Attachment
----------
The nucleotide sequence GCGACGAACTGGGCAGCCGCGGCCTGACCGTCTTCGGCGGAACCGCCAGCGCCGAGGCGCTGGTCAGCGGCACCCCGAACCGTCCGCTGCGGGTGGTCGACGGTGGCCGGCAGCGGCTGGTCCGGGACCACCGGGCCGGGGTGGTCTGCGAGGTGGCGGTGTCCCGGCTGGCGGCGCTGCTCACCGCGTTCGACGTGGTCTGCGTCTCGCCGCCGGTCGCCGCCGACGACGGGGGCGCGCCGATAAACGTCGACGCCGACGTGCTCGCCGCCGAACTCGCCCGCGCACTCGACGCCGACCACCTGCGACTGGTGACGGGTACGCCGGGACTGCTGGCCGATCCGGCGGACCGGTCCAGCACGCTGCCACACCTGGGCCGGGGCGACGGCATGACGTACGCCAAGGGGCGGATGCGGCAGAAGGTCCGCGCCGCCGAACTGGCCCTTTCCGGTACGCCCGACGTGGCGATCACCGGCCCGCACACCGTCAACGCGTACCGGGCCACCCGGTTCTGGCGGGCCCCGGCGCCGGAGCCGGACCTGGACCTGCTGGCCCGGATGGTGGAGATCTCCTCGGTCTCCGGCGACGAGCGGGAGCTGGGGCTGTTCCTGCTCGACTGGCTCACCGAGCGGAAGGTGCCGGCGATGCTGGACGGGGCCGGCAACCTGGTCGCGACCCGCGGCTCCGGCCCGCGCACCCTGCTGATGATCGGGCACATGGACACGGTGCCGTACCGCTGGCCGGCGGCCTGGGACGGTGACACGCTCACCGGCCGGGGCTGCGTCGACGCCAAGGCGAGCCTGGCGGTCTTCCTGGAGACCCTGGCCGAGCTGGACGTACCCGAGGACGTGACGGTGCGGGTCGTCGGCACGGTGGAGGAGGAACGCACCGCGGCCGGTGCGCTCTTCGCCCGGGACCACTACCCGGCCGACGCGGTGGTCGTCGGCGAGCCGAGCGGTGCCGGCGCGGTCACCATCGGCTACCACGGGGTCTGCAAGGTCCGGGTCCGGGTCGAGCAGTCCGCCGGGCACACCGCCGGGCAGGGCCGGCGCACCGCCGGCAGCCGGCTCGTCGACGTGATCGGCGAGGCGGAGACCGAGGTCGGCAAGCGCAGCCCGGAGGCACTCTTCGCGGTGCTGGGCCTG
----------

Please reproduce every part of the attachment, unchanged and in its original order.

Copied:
The nucleotide sequence GCGACGAACTGGGCAGCCGCGGCCTGACCGTCTTCGGCGGAACCGCCAGCGCCGAGGCGCTGGTCAGCGGCACCCCGAACCGTCCGCTGCGGGTGGTCGACGGTGGCCGGCAGCGGCTGGTCCGGGACCACCGGGCCGGGGTGGTCTGCGAGGTGGCGGTGTCCCGGCTGGCGGCGCTGCTCACCGCGTTCGACGTGGTCTGCGTCTCGCCGCCGGTCGCCGCCGACGACGGGGGCGCGCCGATAAACGTCGACGCCGACGTGCTCGCCGCCGAACTCGCCCGCGCACTCGACGCCGACCACCTGCGACTGGTGACGGGTACGCCGGGACTGCTGGCCGATCCGGCGGACCGGTCCAGCACGCTGCCACACCTGGGCCGGGGCGACGGCATGACGTACGCCAAGGGGCGGATGCGGCAGAAGGTCCGCGCCGCCGAACTGGCCCTTTCCGGTACGCCCGACGTGGCGATCACCGGCCCGCACACCGTCAACGCGTACCGGGCCACCCGGTTCTGGCGGGCCCCGGCGCCGGAGCCGGACCTGGACCTGCTGGCCCGGATGGTGGAGATCTCCTCGGTCTCCGGCGACGAGCGGGAGCTGGGGCTGTTCCTGCTCGACTGGCTCACCGAGCGGAAGGTGCCGGCGATGCTGGACGGGGCCGGCAACCTGGTCGCGACCCGCGGCTCCGGCCCGCGCACCCTGCTGATGATCGGGCACATGGACACGGTGCCGTACCGCTGGCCGGCGGCCTGGGACGGTGACACGCTCACCGGCCGGGGCTGCGTCGACGCCAAGGCGAGCCTGGCGGTCTTCCTGGAGACCCTGGCCGAGCTGGACGTACCCGAGGACGTGACGGTGCGGGTCGTCGGCACGGTGGAGGAGGAACGCACCGCGGCCGGTGCGCTCTTCGCCCGGGACCACTACCCGGCCGACGCGGTGGTCGTCGGCGAGCCGAGCGGTGCCGGCGCGGTCACCATCGGCTACCACGGGGTCTGCAAGGTCCGGGTCCGGGTCGAGCAGTCCGCCGGGCACACCGCCGGGCAGGGCCGGCGCACCGCCGGCAGCCGGCTCGTCGACGTGATCGGCGAGGCGGAGACCGAGGTCGGCAAGCGCAGCCCGGAGGCACTCTTCGCGGTGCTGGGCCTG